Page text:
Whether contributing toward their major, minor, or lifelong passion, students selected from 77 courses offered on the Fall 2014 voyage to make every minute of their schedules count. The semester opened aboard the MV Explorer with classes as diverse as the students attending them. With concentrations in the arts, sciences, humanities, and business curriculums, the academic calendar responded to the needs of many students‚Äô land based campuses.
As Academic Dean, David Breneman had the challenge of combining a compelling course list with meaningful tie-ins to the countries on the itinerary. ‚ÄúWe looked at student needs similar to what‚Äôs done on every campus and put together courses that couldn‚Äôt be done the same way on a ship‚Ä¶ They needed to be taught differently,‚Äù said Breneman. Many subjects offered took on specialized subject matter that could be taught with a cross-cultural comparison highlighting the 16 upcoming port cities.
Kendra Hamblin, a math major at University of Colorado Bolder, followed her passion to add a class in ‚ÄúTrans-Atlantic Film as History‚Äù onto her schedule. ‚ÄúIf I didn‚Äôt do math this would be another route I would pursue,‚Äù she said. Hamblin was relieved to find this class of interest would also count at her home university.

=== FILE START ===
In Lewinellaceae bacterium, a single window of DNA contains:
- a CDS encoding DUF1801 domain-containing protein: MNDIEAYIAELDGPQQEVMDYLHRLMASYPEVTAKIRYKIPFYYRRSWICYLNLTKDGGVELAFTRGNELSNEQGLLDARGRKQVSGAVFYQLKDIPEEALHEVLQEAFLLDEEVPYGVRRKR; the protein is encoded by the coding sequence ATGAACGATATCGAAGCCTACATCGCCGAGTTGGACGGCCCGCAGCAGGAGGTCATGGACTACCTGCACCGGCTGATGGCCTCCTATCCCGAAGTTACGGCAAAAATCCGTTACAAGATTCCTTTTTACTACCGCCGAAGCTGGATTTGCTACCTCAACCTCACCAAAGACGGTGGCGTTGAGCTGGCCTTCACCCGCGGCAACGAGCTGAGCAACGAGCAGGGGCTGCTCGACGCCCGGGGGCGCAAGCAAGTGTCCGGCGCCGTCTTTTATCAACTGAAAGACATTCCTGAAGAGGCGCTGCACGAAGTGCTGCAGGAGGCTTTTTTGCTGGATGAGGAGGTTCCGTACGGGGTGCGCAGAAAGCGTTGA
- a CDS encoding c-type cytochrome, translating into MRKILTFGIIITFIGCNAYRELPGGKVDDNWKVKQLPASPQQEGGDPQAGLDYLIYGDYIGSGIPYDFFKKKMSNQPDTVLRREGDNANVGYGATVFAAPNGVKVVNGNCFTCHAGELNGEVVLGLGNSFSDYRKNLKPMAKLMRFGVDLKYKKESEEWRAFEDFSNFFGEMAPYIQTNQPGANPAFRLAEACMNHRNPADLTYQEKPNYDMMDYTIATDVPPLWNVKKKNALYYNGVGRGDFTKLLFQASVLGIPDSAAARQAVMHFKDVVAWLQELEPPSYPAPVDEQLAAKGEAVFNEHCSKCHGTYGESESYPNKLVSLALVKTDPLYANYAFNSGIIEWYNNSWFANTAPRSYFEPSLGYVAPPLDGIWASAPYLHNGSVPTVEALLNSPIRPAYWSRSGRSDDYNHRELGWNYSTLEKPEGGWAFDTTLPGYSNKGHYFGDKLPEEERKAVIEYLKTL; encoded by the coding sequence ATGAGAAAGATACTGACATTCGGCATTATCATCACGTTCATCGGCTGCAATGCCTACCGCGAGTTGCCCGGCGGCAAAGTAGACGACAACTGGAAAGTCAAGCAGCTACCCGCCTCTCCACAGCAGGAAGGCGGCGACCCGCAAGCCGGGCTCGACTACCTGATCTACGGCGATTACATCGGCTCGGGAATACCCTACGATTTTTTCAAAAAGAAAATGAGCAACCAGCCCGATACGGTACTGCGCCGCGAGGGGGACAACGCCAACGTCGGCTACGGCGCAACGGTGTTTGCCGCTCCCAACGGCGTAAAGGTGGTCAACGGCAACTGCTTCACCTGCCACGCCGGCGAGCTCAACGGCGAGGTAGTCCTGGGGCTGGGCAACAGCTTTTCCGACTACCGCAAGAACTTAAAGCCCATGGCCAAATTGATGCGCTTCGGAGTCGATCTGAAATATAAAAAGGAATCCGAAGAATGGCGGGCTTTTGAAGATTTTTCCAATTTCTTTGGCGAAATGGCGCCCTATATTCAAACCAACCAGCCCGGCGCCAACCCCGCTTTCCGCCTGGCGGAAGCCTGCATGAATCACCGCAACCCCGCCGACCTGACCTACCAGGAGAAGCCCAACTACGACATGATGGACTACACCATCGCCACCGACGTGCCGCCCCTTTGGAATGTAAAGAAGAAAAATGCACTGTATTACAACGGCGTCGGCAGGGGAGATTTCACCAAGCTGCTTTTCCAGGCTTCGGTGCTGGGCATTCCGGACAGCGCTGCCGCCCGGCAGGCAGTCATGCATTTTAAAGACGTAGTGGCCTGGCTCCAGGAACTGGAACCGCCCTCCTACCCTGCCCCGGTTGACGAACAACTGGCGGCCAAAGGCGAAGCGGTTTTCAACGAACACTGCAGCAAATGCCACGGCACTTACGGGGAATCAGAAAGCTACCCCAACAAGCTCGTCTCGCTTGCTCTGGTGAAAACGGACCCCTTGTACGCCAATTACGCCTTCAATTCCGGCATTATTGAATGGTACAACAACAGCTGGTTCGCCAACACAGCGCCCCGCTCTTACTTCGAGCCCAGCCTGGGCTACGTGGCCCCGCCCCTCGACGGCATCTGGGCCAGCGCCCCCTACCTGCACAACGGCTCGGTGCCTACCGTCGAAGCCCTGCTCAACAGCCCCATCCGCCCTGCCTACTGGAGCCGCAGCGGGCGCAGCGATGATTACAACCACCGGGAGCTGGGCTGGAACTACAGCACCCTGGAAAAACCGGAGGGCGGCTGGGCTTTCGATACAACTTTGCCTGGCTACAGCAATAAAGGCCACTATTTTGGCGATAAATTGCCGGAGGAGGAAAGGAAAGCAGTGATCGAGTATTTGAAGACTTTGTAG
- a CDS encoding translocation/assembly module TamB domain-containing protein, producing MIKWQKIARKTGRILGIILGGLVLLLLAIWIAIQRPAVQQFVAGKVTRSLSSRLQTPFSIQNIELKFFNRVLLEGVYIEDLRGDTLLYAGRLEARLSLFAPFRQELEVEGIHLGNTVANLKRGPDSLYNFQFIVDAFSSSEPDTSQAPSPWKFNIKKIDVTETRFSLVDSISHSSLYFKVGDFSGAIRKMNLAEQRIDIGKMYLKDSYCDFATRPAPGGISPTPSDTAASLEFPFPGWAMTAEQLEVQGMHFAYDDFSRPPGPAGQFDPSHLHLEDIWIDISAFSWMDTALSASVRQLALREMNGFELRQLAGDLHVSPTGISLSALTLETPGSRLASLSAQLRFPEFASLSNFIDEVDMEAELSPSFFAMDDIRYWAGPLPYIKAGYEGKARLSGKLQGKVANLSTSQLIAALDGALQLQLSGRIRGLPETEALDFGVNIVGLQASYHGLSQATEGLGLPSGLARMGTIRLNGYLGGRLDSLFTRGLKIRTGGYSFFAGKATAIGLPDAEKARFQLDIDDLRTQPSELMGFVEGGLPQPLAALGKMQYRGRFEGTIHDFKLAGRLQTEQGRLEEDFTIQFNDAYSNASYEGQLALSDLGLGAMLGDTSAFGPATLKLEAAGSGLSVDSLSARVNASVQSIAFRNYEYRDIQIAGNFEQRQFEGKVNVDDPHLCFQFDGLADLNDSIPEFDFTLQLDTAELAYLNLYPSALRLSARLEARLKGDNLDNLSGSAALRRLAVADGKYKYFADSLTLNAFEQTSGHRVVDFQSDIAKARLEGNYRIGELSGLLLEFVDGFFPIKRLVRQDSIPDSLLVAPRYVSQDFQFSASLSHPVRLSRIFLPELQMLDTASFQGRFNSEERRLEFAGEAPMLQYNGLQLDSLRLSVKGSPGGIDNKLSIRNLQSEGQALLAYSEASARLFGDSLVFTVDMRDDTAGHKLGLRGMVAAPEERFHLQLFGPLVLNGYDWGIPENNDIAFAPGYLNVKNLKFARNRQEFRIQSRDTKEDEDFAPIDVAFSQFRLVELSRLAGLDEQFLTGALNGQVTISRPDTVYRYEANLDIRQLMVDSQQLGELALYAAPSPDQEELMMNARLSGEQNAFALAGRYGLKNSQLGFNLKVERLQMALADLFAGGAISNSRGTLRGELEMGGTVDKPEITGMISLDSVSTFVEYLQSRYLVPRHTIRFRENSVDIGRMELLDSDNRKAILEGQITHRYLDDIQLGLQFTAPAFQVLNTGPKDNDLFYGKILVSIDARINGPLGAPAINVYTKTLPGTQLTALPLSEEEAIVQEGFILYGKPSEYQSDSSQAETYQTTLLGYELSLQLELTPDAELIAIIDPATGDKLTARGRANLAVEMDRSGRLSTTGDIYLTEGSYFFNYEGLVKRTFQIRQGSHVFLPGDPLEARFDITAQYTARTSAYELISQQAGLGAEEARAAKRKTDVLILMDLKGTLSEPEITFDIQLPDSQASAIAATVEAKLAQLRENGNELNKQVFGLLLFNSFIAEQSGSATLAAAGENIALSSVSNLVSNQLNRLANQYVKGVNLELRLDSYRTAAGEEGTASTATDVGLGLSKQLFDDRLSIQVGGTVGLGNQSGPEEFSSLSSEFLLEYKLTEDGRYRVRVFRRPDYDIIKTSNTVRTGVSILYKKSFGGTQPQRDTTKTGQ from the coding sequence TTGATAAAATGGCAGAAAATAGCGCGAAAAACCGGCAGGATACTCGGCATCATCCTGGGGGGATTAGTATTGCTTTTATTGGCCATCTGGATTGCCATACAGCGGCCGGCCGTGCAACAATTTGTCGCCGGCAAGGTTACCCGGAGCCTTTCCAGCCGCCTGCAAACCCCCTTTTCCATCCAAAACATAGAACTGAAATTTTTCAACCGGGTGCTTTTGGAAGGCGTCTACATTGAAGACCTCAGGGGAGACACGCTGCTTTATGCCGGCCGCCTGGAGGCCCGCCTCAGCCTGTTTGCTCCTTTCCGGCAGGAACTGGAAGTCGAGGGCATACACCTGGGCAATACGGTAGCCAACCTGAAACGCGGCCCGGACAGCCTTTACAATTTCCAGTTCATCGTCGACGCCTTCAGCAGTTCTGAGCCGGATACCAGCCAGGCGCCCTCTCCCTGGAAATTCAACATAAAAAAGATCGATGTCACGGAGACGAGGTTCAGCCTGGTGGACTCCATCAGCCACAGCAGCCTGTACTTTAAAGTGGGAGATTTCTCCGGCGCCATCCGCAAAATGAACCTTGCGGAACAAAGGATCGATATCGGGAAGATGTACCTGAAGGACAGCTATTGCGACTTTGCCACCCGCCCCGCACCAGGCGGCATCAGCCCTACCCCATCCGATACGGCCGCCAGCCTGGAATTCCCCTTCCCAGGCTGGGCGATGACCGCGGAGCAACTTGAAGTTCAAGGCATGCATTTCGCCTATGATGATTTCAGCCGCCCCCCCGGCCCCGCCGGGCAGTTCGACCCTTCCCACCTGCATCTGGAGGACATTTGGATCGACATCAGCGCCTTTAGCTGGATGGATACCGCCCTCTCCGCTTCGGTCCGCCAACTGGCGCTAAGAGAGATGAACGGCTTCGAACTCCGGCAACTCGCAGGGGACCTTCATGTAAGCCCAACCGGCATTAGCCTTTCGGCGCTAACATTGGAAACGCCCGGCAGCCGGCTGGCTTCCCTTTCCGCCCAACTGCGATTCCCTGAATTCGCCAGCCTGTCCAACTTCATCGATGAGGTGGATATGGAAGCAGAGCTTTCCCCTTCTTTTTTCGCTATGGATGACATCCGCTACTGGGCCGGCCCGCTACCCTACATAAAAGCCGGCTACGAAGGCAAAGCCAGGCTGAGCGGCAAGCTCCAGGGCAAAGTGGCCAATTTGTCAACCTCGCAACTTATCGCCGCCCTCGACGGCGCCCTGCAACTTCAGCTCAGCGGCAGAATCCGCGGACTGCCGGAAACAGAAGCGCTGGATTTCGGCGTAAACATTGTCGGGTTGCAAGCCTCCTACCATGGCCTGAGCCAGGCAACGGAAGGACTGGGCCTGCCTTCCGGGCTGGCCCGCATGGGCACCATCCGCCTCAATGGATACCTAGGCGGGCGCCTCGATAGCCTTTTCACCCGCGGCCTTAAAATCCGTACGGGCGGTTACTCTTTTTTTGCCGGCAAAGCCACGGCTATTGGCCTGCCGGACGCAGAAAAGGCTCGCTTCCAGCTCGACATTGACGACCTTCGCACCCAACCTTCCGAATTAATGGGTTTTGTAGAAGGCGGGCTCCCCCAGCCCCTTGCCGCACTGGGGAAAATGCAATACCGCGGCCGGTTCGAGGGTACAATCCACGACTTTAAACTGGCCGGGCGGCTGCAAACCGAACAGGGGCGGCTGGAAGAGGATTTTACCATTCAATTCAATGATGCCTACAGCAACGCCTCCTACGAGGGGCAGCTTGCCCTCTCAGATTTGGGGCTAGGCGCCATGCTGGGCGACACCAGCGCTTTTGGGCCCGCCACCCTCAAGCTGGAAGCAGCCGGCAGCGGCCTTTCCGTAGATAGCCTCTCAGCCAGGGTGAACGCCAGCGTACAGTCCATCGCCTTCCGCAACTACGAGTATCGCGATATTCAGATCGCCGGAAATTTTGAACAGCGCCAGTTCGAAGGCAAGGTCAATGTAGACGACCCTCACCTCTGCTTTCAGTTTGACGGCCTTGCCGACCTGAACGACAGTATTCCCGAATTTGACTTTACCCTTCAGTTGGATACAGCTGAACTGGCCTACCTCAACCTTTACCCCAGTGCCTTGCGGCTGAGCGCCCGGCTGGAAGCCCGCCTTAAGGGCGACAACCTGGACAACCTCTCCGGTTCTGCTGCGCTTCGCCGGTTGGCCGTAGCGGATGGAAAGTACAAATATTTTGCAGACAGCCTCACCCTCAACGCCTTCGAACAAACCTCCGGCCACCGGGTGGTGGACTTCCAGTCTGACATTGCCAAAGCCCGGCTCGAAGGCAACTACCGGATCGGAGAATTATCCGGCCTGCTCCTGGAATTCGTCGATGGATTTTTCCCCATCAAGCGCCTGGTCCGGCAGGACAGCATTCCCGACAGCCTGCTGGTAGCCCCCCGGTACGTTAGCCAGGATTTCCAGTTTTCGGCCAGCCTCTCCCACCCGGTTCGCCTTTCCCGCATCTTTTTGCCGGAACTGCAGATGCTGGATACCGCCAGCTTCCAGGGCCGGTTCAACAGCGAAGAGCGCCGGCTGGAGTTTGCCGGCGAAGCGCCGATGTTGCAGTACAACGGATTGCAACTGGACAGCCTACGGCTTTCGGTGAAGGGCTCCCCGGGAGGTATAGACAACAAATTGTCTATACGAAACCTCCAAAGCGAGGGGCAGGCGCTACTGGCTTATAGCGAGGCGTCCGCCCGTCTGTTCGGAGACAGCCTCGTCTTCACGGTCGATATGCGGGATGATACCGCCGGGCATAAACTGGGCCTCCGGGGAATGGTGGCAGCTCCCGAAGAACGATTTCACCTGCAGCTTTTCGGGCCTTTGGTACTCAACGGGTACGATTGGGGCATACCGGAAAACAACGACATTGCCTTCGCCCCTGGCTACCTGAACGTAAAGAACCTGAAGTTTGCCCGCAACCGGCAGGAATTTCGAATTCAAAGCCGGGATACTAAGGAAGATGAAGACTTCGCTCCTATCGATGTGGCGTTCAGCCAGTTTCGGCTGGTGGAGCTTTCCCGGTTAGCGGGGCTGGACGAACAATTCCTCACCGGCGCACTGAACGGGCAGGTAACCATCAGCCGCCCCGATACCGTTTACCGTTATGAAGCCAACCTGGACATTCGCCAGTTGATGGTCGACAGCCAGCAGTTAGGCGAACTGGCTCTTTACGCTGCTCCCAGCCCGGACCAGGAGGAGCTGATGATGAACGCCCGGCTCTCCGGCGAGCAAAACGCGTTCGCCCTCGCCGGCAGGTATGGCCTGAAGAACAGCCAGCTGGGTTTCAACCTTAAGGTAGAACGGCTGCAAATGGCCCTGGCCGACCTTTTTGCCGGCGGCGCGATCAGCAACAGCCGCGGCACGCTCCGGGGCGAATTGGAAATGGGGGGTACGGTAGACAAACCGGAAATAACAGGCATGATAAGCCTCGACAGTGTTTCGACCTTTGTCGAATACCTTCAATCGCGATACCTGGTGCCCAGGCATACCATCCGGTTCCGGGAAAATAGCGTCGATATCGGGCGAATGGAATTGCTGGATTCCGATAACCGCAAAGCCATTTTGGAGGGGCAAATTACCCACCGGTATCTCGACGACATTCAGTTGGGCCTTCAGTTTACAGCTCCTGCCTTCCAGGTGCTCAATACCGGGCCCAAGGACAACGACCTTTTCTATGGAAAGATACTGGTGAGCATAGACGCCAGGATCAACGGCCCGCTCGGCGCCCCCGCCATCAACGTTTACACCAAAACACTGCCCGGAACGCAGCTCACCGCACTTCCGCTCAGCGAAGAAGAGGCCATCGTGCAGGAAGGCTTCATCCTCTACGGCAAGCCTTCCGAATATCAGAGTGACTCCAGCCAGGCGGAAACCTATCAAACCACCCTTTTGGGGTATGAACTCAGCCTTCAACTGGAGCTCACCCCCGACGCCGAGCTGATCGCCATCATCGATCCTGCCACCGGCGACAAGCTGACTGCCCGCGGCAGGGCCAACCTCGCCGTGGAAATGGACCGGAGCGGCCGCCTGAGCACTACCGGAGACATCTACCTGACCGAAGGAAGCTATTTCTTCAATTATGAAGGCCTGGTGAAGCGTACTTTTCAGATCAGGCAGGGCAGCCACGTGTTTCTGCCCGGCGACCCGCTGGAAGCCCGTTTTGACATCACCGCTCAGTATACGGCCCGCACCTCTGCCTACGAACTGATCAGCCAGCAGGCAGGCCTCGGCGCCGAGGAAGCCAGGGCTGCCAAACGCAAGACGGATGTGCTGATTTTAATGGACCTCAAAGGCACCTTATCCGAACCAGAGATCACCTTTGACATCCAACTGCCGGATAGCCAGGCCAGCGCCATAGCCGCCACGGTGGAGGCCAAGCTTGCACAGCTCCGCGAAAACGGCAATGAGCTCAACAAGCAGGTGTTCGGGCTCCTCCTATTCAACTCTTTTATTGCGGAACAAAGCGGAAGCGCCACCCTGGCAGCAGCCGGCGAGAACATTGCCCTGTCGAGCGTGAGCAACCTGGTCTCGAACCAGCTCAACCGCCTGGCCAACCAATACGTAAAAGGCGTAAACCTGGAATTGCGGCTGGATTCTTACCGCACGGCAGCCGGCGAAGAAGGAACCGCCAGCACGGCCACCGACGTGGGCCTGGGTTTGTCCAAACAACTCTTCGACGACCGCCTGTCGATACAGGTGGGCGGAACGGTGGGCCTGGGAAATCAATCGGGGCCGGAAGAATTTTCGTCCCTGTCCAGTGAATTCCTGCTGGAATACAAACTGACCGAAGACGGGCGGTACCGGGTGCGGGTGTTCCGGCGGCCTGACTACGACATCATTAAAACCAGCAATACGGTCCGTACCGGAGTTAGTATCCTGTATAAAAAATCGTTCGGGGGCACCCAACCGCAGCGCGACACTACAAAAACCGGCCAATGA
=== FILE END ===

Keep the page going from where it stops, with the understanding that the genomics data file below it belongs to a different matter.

As a sociology and music major at The New School, Ryann Bieber has all her credits transferring to her land campus. Trying to connect the dots between her majors and a career path, she enrolled in an international marketing class aboard the ship. ‚ÄúI am interested in non-profit music event planning and thought this would be a way to learn more,‚Äù said Bieber. She hopes the learnings from this class will better prepare her professionally and connect marketing principles on a global scale.
After having his internship opportunity in Antarctica cancelled, Adam Field of Oregon State University had to find a new adventure. Field will spend the voyage concentrating on his recreation management minor, with three of his four courses applying to credits needed on his home campus. Taking a deeper look, even his World Geography course that seemed outside his normal academic box has relevance in his studies. ‚ÄúThere is a tie in to recreation management‚Ä¶I‚Äôm choosing to apply it,‚Äù said Field. With a field lab coming up in Russia he is excited to see the connections between his classes and minors take place.
Heading toward the first port of Saint Petersburg, instructors prepare students to apply their curriculum throughout their explorations. Students absorb all they can about this first port so they can continue to compare along the voyage.
Photos by ISE photographer, Joshua Gates Weisberg